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Primary Care Research Should Be Done in Primary Care Settings

Liaw, Winston MD, MPH; Westfall, John M. MD, MPH

doi: 10.1097/ACM.0000000000001337
Letters to the Editor

Medical director, Robert Graham Center, Washington, DC; wliaw@aafp.org.

Professor, Family Medicine, University of Colorado School of Medicine, Aurora, Colorado.

Disclosures: None reported.

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To the Editor:

We applaud Mazur and colleagues’1 analysis of the Patient-Centered Outcomes Research Institute’s (PCORI’s) grants and have three comments responding to Selby and Slutsky’s2 accompanying Commentary.

First, Selby and Slutsky inappropriately equate specialty care with complexity. We believe that to study complexity is to study primary care. In a recent analysis, primary care accounted for 90% of visits addressing four diagnoses, whereas subspecialists saw 70% of visits covering only one diagnosis.3

Second, the Commentary contends that patients seeking specialty care are still primary care patients, implying that research done in specialty settings applies to primary care. We agree that our patients are ours regardless of where they seek care but argue that most research done in specialty settings is not applicable to primary care. An Institute of Medicine report observed that “most [specialty-oriented research] is not relevant to primary care because of its focus on singly developed diseases [and] carefully selected patients.”4 Barbara Starfield5 added that it is “a fallacy to conclude … that primary care research can be done in anything other than primary care settings.”

Finally, Selby and Slutsky assert that “we do not believe … primary care research should be restricted to questions of a non-disease-specific nature.” We agree, and numerous primary care researchers study single diseases, often incorporating family and social contexts. However, we strongly contend that there is no reason PCORI should restrict its focus to single diseases. As comprehensivists, we see a need for research that focuses on whole patients.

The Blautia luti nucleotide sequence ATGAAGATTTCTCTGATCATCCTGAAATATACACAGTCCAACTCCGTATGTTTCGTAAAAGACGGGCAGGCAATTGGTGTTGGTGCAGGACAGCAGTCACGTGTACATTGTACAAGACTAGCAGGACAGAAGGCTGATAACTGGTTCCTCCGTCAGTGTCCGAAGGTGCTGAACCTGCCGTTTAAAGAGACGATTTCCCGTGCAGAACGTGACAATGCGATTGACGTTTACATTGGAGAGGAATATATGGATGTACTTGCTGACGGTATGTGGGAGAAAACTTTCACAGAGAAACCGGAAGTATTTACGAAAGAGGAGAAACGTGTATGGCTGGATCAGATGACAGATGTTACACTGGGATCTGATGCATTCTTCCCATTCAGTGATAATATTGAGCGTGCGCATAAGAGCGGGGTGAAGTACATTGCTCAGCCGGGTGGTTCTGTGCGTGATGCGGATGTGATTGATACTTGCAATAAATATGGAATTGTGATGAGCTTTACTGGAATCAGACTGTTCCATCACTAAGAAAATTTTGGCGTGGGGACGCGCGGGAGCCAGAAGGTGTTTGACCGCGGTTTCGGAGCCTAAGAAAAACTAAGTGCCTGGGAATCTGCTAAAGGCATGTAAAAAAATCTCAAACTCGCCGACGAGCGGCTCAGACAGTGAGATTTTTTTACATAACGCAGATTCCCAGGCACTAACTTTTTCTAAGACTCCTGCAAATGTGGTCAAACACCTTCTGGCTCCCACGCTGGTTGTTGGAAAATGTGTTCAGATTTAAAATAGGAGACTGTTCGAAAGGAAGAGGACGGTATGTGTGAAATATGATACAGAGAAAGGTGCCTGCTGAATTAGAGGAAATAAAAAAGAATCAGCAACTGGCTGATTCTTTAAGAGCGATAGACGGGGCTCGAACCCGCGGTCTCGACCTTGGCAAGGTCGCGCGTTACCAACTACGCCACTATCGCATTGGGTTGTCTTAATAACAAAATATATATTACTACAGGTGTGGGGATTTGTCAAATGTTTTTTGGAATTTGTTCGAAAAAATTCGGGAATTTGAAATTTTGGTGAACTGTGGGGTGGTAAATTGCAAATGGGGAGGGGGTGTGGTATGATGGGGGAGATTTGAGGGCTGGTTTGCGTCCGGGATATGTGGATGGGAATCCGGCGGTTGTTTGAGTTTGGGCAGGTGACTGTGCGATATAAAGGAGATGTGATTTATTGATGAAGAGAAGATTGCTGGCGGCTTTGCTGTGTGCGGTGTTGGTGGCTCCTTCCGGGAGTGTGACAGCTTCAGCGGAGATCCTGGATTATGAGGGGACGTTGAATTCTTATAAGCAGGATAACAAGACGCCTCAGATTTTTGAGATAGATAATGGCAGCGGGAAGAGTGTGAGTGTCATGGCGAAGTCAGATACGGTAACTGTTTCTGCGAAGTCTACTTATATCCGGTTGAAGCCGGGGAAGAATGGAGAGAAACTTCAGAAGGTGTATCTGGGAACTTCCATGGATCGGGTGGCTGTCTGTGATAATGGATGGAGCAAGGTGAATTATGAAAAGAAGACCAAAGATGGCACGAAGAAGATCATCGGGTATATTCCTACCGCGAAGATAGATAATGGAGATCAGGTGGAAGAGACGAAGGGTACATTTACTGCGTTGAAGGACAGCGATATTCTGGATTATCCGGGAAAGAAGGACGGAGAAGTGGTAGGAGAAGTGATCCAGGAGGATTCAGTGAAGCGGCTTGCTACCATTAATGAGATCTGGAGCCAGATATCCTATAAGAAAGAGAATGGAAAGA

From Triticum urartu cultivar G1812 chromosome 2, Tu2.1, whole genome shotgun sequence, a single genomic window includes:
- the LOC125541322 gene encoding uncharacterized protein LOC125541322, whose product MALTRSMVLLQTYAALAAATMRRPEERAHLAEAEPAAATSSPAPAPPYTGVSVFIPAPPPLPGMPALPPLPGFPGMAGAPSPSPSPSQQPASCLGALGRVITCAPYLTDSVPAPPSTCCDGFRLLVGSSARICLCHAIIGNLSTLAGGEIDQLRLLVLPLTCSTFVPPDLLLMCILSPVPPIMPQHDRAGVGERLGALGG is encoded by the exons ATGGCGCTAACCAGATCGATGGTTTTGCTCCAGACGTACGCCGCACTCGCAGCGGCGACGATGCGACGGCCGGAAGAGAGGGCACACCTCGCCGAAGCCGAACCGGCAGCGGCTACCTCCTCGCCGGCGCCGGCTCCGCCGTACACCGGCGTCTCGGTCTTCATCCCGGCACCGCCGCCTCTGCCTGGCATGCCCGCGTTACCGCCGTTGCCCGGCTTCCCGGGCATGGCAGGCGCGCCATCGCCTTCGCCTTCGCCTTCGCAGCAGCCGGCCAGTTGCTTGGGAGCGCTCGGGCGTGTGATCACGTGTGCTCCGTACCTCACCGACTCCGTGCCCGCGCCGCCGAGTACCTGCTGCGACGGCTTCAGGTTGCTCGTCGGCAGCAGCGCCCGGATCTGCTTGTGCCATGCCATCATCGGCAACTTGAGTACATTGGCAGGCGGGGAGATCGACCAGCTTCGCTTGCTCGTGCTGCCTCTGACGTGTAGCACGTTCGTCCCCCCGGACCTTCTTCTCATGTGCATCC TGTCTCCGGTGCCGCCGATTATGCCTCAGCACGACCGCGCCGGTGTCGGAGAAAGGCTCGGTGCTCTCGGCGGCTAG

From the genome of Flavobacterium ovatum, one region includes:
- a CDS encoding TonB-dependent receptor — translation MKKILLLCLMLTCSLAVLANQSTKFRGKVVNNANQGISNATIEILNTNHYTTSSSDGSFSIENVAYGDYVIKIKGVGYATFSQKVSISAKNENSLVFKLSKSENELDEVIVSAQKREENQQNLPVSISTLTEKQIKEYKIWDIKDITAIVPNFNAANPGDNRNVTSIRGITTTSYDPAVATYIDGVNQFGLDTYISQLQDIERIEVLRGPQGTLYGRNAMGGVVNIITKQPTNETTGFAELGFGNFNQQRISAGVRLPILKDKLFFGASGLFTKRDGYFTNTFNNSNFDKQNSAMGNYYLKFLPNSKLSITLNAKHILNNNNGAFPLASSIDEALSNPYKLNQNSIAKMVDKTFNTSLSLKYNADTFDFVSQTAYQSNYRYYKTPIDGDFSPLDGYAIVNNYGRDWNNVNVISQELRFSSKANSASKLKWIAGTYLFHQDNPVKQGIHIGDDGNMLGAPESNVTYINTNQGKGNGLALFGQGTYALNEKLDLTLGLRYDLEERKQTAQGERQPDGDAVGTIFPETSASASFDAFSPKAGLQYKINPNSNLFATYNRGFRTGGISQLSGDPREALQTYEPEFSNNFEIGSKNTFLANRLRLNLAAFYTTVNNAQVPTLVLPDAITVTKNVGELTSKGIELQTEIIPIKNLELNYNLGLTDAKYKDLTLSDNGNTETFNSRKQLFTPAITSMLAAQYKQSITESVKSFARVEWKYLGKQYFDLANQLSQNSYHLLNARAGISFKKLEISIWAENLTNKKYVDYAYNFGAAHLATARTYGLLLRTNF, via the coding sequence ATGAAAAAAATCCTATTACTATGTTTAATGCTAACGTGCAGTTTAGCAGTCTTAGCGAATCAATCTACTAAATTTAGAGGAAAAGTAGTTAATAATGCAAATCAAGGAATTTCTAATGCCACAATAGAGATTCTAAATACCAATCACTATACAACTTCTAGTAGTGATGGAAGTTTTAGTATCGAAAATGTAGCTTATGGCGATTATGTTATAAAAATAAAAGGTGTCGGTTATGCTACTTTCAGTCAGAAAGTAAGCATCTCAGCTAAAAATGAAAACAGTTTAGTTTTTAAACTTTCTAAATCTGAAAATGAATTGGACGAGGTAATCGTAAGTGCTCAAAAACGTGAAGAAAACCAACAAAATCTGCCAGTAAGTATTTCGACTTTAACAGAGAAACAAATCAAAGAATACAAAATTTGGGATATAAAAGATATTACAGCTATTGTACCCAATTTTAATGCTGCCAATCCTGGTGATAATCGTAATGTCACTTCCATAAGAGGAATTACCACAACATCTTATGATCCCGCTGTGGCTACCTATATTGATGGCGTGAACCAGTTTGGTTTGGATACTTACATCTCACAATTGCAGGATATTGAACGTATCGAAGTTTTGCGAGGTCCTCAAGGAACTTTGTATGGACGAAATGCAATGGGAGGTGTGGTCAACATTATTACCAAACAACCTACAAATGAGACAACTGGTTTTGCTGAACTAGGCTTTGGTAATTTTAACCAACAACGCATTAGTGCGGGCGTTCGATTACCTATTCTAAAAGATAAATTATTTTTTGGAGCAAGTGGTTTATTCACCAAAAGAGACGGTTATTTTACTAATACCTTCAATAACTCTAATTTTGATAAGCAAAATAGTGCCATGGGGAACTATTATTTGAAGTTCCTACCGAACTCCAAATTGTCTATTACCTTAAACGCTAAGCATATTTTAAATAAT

When PCORI first launched, we were inspired by its charge to study care delivery from the patient perspective. PCORI has already yielded important work that has advanced primary care. Nevertheless, we hope Mazur and colleagues’ article inspires PCORI to examine its role in addressing the complex primary care needs of patients.1

Winston Liaw, MD, MPH

Medical director, Robert Graham Center, Washington, DC; wliaw@aafp.org.

John M. Westfall, MD, MPH

Professor, Family Medicine, University of Colorado School of Medicine, Aurora, Colorado.

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References

1. Mazur S, Bazemore A, Merenstein D. Characteristics of early recipients of Patient-Centered Outcomes Research Institute funding. Acad Med. 2016;91:491–496.
2. Selby JV, Slutsky JR. Primary care research in the Patient-Centered Outcomes Research Institute’s portfolio. Acad Med. 2016;91:453–454.
3. Moore M, Gibbons C, Cheng N, Coffman M, Petterson S, Bazemore A. Complexity of ambulatory care visits of patients with diabetes as reflected by diagnoses per visit. Prim Care Diabetes. 2016;10:281–286.
4. Donaldson MS, Yordy KD, Lohr KN, Vanselow NA. Primary Care: America’s Health in a New Era. 1996. Washington, DC: National Academy Press; http://www.nap.edu/read/5152/chapter/1. Accessed July 6, 2016.
5. Starfield B. A framework for primary care research. J Fam Pract. 1996;42:181–185.
© 2016 by the Association of American Medical Colleges